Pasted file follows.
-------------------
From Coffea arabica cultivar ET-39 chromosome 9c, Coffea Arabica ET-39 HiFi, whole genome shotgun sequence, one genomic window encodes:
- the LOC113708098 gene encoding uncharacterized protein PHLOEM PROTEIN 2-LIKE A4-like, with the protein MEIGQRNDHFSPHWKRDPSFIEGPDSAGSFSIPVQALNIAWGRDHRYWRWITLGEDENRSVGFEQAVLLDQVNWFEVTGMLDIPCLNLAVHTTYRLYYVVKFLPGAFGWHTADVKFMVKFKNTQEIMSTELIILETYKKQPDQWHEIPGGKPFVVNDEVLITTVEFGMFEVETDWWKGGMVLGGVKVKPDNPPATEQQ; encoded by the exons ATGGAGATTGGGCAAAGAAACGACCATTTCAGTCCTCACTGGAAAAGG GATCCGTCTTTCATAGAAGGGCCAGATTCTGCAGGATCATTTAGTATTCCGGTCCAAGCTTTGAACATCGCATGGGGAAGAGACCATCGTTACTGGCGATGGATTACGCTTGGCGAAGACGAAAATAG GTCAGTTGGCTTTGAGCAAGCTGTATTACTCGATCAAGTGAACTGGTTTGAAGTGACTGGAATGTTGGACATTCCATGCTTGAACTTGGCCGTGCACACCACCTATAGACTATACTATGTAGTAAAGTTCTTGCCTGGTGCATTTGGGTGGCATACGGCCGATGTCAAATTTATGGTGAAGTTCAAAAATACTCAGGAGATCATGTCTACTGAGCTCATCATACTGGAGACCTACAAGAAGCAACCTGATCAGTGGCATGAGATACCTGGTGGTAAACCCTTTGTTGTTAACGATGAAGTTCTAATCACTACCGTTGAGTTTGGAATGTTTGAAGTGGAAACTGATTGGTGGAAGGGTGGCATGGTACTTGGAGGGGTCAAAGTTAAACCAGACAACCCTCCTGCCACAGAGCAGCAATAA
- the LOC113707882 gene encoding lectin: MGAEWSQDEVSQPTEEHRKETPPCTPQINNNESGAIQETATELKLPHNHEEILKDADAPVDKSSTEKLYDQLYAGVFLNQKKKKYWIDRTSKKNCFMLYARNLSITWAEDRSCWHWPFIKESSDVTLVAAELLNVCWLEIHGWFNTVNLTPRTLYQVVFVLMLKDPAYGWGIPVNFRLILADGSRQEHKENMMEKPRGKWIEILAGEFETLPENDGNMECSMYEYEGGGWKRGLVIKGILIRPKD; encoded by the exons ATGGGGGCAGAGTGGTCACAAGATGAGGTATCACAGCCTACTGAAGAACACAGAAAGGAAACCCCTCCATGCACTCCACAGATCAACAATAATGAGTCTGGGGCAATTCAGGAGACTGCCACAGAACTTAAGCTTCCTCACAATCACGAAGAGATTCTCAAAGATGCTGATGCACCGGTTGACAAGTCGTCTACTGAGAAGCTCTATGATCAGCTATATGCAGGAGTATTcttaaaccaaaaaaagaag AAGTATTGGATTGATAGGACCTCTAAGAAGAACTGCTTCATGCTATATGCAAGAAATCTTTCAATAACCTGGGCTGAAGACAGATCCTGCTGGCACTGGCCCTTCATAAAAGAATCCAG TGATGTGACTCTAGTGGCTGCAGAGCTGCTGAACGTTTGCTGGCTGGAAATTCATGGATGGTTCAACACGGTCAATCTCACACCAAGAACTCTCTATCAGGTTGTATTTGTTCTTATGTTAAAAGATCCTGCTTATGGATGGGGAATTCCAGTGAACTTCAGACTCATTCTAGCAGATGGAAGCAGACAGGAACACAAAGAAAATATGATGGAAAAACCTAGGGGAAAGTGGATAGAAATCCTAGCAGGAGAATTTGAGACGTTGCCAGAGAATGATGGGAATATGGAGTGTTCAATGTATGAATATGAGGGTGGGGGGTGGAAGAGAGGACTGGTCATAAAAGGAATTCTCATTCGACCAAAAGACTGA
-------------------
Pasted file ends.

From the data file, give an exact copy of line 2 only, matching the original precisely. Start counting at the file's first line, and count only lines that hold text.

- the LOC113708098 gene encoding uncharacterized protein PHLOEM PROTEIN 2-LIKE A4-like, with the protein MEIGQRNDHFSPHWKRDPSFIEGPDSAGSFSIPVQALNIAWGRDHRYWRWITLGEDENRSVGFEQAVLLDQVNWFEVTGMLDIPCLNLAVHTTYRLYYVVKFLPGAFGWHTADVKFMVKFKNTQEIMSTELIILETYKKQPDQWHEIPGGKPFVVNDEVLITTVEFGMFEVETDWWKGGMVLGGVKVKPDNPPATEQQ; encoded by the exons ATGGAGATTGGGCAAAGAAACGACCATTTCAGTCCTCACTGGAAAAGG GATCCGTCTTTCATAGAAGGGCCAGATTCTGCAGGATCATTTAGTATTCCGGTCCAAGCTTTGAACATCGCATGGGGAAGAGACCATCGTTACTGGCGATGGATTACGCTTGGCGAAGACGAAAATAG GTCAGTTGGCTTTGAGCAAGCTGTATTACTCGATCAAGTGAACTGGTTTGAAGTGACTGGAATGTTGGACATTCCATGCTTGAACTTGGCCGTGCACACCACCTATAGACTATACTATGTAGTAAAGTTCTTGCCTGGTGCATTTGGGTGGCATACGGCCGATGTCAAATTTATGGTGAAGTTCAAAAATACTCAGGAGATCATGTCTACTGAGCTCATCATACTGGAGACCTACAAGAAGCAACCTGATCAGTGGCATGAGATACCTGGTGGTAAACCCTTTGTTGTTAACGATGAAGTTCTAATCACTACCGTTGAGTTTGGAATGTTTGAAGTGGAAACTGATTGGTGGAAGGGTGGCATGGTACTTGGAGGGGTCAAAGTTAAACCAGACAACCCTCCTGCCACAGAGCAGCAATAA